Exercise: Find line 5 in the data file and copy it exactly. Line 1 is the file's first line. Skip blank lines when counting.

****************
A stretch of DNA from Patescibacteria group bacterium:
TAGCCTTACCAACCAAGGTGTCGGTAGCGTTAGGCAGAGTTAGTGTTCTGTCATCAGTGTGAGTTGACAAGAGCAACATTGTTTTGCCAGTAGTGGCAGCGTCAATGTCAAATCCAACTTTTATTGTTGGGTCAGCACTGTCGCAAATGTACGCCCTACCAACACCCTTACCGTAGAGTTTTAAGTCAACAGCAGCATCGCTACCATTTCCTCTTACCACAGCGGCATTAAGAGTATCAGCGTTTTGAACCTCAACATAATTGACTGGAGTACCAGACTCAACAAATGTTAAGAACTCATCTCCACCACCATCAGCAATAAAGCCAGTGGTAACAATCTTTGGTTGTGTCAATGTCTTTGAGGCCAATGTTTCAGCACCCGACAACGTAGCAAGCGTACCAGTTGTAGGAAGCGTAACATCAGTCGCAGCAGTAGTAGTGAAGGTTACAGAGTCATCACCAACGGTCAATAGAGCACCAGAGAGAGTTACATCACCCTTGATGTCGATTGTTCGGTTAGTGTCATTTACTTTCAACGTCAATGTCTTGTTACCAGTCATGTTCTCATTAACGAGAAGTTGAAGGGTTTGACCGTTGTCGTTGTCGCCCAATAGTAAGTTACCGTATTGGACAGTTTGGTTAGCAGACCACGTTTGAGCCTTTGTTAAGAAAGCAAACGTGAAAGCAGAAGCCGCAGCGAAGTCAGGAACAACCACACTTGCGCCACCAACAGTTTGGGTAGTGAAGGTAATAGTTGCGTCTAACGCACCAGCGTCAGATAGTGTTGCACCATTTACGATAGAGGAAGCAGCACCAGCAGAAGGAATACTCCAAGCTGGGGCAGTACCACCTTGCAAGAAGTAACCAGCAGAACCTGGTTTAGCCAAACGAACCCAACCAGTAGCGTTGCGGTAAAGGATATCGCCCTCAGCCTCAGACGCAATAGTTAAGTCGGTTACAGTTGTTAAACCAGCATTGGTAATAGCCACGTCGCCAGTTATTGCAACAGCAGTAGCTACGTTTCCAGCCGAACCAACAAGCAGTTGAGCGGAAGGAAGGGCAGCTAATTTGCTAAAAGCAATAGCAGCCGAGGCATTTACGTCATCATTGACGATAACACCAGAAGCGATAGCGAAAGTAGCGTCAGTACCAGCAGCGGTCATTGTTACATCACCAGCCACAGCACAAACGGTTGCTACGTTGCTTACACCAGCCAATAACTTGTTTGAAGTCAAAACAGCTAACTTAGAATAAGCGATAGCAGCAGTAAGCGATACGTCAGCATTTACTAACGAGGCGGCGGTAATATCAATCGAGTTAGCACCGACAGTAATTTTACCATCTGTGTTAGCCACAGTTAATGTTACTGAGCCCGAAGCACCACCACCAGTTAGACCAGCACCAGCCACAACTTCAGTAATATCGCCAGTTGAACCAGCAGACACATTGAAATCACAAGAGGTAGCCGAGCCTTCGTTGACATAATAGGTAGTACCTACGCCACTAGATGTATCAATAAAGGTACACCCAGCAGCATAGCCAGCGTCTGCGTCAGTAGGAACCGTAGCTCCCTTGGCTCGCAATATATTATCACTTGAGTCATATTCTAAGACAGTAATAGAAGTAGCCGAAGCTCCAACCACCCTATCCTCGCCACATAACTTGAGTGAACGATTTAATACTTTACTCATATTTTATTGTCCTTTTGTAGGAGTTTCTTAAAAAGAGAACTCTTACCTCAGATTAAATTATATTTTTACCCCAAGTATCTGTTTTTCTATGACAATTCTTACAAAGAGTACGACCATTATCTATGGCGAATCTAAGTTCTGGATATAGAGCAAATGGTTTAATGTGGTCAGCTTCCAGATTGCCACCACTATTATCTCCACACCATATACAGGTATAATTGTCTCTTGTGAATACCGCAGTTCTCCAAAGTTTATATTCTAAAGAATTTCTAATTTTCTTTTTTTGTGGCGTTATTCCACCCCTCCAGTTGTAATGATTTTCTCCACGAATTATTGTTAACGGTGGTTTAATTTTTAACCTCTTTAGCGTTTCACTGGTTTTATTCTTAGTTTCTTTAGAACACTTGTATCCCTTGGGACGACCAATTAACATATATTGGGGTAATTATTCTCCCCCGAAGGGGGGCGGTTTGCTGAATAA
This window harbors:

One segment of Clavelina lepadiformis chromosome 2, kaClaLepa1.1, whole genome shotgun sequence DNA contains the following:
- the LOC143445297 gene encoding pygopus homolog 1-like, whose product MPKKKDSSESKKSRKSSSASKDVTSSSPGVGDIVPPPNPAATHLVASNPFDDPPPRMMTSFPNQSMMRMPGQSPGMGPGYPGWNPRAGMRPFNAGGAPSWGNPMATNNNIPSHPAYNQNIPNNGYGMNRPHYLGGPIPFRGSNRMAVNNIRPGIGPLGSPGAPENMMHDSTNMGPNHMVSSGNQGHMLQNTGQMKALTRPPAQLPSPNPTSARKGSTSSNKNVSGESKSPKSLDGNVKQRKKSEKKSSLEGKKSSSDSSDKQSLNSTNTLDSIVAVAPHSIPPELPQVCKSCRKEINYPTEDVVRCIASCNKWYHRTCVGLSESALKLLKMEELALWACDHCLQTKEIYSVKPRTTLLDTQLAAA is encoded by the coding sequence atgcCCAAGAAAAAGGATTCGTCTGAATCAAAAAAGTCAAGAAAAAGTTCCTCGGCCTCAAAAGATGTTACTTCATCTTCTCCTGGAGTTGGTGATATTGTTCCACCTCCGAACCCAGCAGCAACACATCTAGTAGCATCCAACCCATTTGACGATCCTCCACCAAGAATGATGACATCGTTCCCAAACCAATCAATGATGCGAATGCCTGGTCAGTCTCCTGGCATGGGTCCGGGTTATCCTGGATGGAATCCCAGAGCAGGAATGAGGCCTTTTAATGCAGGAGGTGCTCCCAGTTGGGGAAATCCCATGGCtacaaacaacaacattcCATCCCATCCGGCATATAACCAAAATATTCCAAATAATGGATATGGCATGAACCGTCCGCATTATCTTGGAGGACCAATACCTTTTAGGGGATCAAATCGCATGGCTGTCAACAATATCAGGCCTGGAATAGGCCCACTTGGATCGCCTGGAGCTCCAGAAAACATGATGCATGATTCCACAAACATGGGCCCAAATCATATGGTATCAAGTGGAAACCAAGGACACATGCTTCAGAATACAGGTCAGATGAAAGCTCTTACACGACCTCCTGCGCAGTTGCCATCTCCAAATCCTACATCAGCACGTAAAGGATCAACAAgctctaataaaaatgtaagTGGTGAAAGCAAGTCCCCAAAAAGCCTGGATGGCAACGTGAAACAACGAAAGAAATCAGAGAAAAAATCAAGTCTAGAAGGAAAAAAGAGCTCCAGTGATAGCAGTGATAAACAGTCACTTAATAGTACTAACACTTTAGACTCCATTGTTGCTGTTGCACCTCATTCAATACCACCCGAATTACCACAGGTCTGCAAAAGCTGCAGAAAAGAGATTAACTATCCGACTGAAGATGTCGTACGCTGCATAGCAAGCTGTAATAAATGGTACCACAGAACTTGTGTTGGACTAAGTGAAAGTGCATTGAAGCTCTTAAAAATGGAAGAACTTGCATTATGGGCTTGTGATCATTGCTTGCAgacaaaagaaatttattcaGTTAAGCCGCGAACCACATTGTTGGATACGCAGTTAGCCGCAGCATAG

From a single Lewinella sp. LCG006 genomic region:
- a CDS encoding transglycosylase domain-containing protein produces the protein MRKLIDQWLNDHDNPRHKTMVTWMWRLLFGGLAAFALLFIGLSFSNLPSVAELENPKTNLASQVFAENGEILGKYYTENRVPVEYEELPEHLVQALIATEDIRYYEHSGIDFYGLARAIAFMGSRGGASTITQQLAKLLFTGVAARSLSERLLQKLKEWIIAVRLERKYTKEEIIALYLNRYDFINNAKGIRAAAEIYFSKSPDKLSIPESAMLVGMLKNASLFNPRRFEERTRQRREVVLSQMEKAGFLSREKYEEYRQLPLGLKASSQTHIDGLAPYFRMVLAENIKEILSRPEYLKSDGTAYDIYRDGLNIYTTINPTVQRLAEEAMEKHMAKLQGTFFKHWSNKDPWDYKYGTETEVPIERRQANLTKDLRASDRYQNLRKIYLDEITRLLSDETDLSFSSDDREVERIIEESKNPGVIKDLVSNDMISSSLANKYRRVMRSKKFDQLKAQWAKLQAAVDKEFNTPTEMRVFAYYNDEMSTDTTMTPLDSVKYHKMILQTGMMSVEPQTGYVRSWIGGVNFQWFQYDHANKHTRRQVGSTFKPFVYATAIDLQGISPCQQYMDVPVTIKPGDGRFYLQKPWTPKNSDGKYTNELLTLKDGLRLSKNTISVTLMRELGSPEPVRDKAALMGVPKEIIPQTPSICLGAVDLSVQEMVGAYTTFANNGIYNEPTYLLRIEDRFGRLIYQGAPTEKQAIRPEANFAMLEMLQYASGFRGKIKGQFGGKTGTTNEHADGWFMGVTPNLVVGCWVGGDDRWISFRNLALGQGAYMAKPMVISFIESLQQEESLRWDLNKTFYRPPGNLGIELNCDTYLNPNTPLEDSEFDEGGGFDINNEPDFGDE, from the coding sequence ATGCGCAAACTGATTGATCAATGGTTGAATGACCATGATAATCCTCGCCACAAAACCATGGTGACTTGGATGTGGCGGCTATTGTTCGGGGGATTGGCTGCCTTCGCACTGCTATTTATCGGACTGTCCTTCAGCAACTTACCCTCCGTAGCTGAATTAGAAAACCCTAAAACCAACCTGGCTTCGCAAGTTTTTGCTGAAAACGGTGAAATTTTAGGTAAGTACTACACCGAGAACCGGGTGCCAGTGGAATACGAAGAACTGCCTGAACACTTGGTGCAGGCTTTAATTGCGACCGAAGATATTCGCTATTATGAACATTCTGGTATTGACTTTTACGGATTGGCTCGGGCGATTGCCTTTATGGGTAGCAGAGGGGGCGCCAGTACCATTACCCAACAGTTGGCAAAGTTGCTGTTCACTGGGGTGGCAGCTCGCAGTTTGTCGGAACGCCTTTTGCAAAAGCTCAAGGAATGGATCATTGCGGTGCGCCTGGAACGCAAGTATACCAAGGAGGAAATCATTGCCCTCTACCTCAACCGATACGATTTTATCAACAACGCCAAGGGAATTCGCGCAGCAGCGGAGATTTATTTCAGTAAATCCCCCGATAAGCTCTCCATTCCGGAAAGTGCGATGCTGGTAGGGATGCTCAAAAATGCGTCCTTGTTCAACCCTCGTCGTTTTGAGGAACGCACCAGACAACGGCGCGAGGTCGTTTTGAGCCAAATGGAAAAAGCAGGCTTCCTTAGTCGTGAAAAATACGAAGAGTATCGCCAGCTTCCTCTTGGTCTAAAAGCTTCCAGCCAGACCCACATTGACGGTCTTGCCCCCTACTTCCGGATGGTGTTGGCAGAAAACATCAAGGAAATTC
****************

- the LOC143445297 gene encoding pygopus homolog 1-like, whose product MPKKKDSSESKKSRKSSSASKDVTSSSPGVGDIVPPPNPAATHLVASNPFDDPPPRMMTSFPNQSMMRMPGQSPGMGPGYPGWNPRAGMRPFNAGGAPSWGNPMATNNNIPSHPAYNQNIPNNGYGMNRPHYLGGPIPFRGSNRMAVNNIRPGIGPLGSPGAPENMMHDSTNMGPNHMVSSGNQGHMLQNTGQMKALTRPPAQLPSPNPTSARKGSTSSNKNVSGESKSPKSLDGNVKQRKKSEKKSSLEGKKSSSDSSDKQSLNSTNTLDSIVAVAPHSIPPELPQVCKSCRKEINYPTEDVVRCIASCNKWYHRTCVGLSESALKLLKMEELALWACDHCLQTKEIYSVKPRTTLLDTQLAAA is encoded by the coding sequence atgcCCAAGAAAAAGGATTCGTCTGAATCAAAAAAGTCAAGAAAAAGTTCCTCGGCCTCAAAAGATGTTACTTCATCTTCTCCTGGAGTTGGTGATATTGTTCCACCTCCGAACCCAGCAGCAACACATCTAGTAGCATCCAACCCATTTGACGATCCTCCACCAAGAATGATGACATCGTTCCCAAACCAATCAATGATGCGAATGCCTGGTCAGTCTCCTGGCATGGGTCCGGGTTATCCTGGATGGAATCCCAGAGCAGGAATGAGGCCTTTTAATGCAGGAGGTGCTCCCAGTTGGGGAAATCCCATGGCtacaaacaacaacattcCATCCCATCCGGCATATAACCAAAATATTCCAAATAATGGATATGGCATGAACCGTCCGCATTATCTTGGAGGACCAATACCTTTTAGGGGATCAAATCGCATGGCTGTCAACAATATCAGGCCTGGAATAGGCCCACTTGGATCGCCTGGAGCTCCAGAAAACATGATGCATGATTCCACAAACATGGGCCCAAATCATATGGTATCAAGTGGAAACCAAGGACACATGCTTCAGAATACAGGTCAGATGAAAGCTCTTACACGACCTCCTGCGCAGTTGCCATCTCCAAATCCTACATCAGCACGTAAAGGATCAACAAgctctaataaaaatgtaagTGGTGAAAGCAAGTCCCCAAAAAGCCTGGATGGCAACGTGAAACAACGAAAGAAATCAGAGAAAAAATCAAGTCTAGAAGGAAAAAAGAGCTCCAGTGATAGCAGTGATAAACAGTCACTTAATAGTACTAACACTTTAGACTCCATTGTTGCTGTTGCACCTCATTCAATACCACCCGAATTACCACAGGTCTGCAAAAGCTGCAGAAAAGAGATTAACTATCCGACTGAAGATGTCGTACGCTGCATAGCAAGCTGTAATAAATGGTACCACAGAACTTGTGTTGGACTAAGTGAAAGTGCATTGAAGCTCTTAAAAATGGAAGAACTTGCATTATGGGCTTGTGATCATTGCTTGCAgacaaaagaaatttattcaGTTAAGCCGCGAACCACATTGTTGGATACGCAGTTAGCCGCAGCATAG